Some Clues for the Resistance
The last year of mobilizations in Portugal has shown that people are willing to fight austerity and reject the demands of the troika.
However, most of the resistance has been confined to limited events--big demonstrations on days of action and one-day general strikes. The lack of structures that can organize day-to-day resistance--that can practically show that problems like unemployment, poverty, hunger and lack of housing can't be dealt with individually and must be challenged collectively--is one of the biggest weaknesses of the Portuguese left.
The experience of the teachers' strike shows us that prolonged strikes can lead to important and inspiring victories that can shift the relation of forces.
At the same time, it becomes clearer with each passing day that an electoral solution isn't convincing for many people. No one knows precisely what a left government could look like now. And the big question--the greatest limitation of the left in Portugal--of a lack of sustained grassroots resistance in Portugal is left unanswered.
I believe the task of the left is to deepen its roots and turn the generalized feelings of discontent and anger into action, organization and hope. Only in action--in our schools, universities, workplaces and communities--can we learn that we are powerful when we are not alone. Only in action can we articulate the possibility of alternatives to capitalism. Only in action can people come to believe that these alternatives are possible if we build them together.
To Be Continued
On the night of July 10, the president of the republic, Anibal Cavaco Silva, who belongs to the same party as the prime minister, the PSD, announced that he would not accept the shake-up of the government and proposed a "National Salvation" government that would include the three parties that signed the memorandum with the troika--the PSD, the CDS-PP and the PS--in a ruling coalition. If this happens, he says, he would call for early elections in June 2014, which is when the troika intervention is scheduled to end in Portugal.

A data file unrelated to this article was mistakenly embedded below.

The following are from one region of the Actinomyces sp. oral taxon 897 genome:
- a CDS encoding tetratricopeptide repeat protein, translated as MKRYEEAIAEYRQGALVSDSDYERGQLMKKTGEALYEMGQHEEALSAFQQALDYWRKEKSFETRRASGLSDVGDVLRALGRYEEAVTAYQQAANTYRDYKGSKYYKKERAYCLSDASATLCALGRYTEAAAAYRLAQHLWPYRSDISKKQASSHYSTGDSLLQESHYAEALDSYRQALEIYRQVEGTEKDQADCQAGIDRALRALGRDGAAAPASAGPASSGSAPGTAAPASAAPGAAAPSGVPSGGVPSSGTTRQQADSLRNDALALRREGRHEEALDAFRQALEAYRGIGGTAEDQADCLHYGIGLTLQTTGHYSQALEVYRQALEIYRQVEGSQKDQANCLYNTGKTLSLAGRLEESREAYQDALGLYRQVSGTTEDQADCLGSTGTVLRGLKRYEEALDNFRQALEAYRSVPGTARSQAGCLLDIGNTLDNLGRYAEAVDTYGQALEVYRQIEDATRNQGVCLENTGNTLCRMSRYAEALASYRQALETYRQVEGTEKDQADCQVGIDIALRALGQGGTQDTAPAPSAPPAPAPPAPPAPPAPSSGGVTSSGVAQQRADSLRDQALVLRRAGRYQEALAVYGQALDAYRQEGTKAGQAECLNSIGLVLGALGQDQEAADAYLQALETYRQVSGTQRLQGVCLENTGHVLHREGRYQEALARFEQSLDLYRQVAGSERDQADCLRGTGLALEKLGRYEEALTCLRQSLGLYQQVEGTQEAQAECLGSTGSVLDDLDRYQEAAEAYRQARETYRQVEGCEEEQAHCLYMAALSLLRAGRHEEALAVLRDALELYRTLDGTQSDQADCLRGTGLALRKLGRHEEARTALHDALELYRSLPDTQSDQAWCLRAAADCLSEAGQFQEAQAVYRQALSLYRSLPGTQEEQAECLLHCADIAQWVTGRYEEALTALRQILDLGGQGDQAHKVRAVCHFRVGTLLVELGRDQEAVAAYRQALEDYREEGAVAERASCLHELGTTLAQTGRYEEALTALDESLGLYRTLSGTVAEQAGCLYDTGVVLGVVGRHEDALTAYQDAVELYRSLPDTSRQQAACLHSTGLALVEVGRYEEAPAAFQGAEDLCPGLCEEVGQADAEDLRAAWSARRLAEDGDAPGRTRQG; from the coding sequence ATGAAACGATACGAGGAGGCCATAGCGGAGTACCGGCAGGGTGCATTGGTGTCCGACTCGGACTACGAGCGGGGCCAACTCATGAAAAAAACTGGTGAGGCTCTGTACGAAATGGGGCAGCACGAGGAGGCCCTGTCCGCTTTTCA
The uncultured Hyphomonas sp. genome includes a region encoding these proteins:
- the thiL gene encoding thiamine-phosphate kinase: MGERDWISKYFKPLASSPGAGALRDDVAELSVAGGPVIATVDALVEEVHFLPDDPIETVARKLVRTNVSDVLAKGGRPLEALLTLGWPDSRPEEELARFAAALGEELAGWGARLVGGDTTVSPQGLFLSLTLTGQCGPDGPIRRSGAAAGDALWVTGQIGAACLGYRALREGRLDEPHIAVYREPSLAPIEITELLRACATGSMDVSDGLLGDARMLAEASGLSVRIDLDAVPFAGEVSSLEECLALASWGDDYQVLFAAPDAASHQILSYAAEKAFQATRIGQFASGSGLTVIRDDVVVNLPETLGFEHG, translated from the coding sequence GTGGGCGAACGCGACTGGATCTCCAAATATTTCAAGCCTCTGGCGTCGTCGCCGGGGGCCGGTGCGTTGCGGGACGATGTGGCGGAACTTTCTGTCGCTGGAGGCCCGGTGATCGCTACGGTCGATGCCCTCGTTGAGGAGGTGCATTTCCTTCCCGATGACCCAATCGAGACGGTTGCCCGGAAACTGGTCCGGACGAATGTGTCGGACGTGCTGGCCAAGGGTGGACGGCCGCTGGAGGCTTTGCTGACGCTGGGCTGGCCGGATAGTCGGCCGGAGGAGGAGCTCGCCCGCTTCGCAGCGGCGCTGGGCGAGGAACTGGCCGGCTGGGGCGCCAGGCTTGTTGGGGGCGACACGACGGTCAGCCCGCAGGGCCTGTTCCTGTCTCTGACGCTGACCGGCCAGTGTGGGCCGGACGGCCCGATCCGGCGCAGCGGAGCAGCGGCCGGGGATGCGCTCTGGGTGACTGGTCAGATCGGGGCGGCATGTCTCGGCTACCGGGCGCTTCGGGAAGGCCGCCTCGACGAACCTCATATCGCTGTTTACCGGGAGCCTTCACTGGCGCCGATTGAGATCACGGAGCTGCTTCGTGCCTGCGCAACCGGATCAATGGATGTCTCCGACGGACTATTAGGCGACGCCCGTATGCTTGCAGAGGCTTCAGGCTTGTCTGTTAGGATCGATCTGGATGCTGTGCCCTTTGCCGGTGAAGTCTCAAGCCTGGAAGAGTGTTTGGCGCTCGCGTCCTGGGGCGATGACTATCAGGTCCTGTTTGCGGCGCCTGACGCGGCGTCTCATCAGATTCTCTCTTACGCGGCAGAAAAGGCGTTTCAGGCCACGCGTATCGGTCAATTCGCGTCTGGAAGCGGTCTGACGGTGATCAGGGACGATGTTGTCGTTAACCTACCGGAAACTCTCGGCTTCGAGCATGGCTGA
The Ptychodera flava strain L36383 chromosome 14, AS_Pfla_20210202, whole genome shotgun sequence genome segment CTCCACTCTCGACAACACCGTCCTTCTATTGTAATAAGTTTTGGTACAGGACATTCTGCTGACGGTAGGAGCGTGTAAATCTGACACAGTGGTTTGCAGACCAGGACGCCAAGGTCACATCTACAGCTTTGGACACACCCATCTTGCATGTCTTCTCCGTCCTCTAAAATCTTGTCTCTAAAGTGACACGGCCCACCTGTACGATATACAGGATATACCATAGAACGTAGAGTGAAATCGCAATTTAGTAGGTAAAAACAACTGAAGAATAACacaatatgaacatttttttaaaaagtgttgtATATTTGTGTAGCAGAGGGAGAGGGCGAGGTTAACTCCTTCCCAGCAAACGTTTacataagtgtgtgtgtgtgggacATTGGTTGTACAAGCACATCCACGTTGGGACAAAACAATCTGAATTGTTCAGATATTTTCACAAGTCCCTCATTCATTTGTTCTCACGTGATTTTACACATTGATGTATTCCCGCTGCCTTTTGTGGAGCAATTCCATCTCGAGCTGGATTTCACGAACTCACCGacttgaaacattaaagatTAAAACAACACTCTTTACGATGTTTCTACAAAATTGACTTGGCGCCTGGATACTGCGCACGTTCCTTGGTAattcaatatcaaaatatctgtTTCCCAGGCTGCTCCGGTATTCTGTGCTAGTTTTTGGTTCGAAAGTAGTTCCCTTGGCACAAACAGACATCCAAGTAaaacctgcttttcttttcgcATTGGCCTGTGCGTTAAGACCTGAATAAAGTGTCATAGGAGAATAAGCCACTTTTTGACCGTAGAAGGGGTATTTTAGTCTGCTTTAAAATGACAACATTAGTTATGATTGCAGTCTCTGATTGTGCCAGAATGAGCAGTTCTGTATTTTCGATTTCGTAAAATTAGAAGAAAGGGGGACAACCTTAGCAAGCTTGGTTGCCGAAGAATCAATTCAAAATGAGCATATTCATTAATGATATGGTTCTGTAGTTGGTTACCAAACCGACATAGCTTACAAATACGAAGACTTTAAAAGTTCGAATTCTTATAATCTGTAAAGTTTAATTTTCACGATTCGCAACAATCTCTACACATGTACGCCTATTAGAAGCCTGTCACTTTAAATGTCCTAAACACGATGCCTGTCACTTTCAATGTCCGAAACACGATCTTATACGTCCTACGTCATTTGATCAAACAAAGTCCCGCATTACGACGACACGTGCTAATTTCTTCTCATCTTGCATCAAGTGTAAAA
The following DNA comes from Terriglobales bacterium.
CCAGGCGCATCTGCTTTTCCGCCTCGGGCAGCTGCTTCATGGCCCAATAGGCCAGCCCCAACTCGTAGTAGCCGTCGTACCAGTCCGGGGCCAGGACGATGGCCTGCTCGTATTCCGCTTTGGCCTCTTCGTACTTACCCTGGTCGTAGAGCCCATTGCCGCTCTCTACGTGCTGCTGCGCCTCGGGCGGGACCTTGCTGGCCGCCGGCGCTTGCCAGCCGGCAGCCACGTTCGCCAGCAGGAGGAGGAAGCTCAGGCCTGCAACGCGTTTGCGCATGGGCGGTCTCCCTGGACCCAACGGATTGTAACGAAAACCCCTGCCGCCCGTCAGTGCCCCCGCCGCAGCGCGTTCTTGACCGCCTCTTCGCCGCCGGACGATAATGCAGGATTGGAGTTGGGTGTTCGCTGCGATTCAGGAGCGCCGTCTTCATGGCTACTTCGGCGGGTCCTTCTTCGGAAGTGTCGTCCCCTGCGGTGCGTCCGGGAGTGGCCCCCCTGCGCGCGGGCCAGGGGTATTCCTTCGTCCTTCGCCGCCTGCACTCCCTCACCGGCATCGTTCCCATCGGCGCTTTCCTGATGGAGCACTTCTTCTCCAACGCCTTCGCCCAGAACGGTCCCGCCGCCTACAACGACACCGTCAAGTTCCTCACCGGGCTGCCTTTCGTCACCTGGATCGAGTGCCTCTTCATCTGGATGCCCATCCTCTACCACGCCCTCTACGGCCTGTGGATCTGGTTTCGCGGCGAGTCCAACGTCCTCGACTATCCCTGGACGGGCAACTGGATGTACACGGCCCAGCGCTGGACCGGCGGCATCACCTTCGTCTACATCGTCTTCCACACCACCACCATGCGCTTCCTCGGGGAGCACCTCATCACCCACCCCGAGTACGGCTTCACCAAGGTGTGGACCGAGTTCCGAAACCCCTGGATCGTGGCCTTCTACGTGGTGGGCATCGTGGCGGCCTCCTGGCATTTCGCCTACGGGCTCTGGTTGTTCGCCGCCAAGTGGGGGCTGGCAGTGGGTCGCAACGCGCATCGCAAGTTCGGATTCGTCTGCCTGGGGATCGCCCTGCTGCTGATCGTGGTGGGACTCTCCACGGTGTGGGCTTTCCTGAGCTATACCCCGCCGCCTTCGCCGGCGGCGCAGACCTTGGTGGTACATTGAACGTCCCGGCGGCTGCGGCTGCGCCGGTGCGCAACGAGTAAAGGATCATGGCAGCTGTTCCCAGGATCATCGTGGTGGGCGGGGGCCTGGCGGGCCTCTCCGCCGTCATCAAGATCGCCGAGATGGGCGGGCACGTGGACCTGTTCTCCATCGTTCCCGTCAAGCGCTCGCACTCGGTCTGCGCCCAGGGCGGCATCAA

The PS refused to join such a government, and the prime minister announced that he won't resign. But two days later, they had already started negotiations. The coming days will tell us more about the precise composition and agreements of this coalition.
One interesting question is why Cavaco Silva stirred up the political crisis when it seemed more or less resolved. I think this was about creating the political conditions for a new bailout, which is already being negotiated. This maneuver by the president of the republic aimed to pull the Socialists into a coalition government--or, if they refused to join, make them as a scapegoat for the ensuing political instability.
Also, this would delay early elections until after the second bailout has already been signed. Under those circumstances, they would become a kind of ritual with a democratic appearance, which actually changes nothing. This was exactly what happened with the first memorandum: the three parties that signed it did so after the last PS government fell, but just before the elections.
People on the left rightly argue that not all parties have signed on with the memorandum--the BE and CP didn't. The demand for elections right now--before a second bailout is signed--is a matter of basic democracy, so people can have a say.
However, the chances of the anti-troika parties forming a government right now are low, so even early elections would not fundamentally shift the balance of forces. It is important to call for elections as soon as possible. But more than elections, we need resistance--resistance that reaches a new level--to reject the troika and its demands.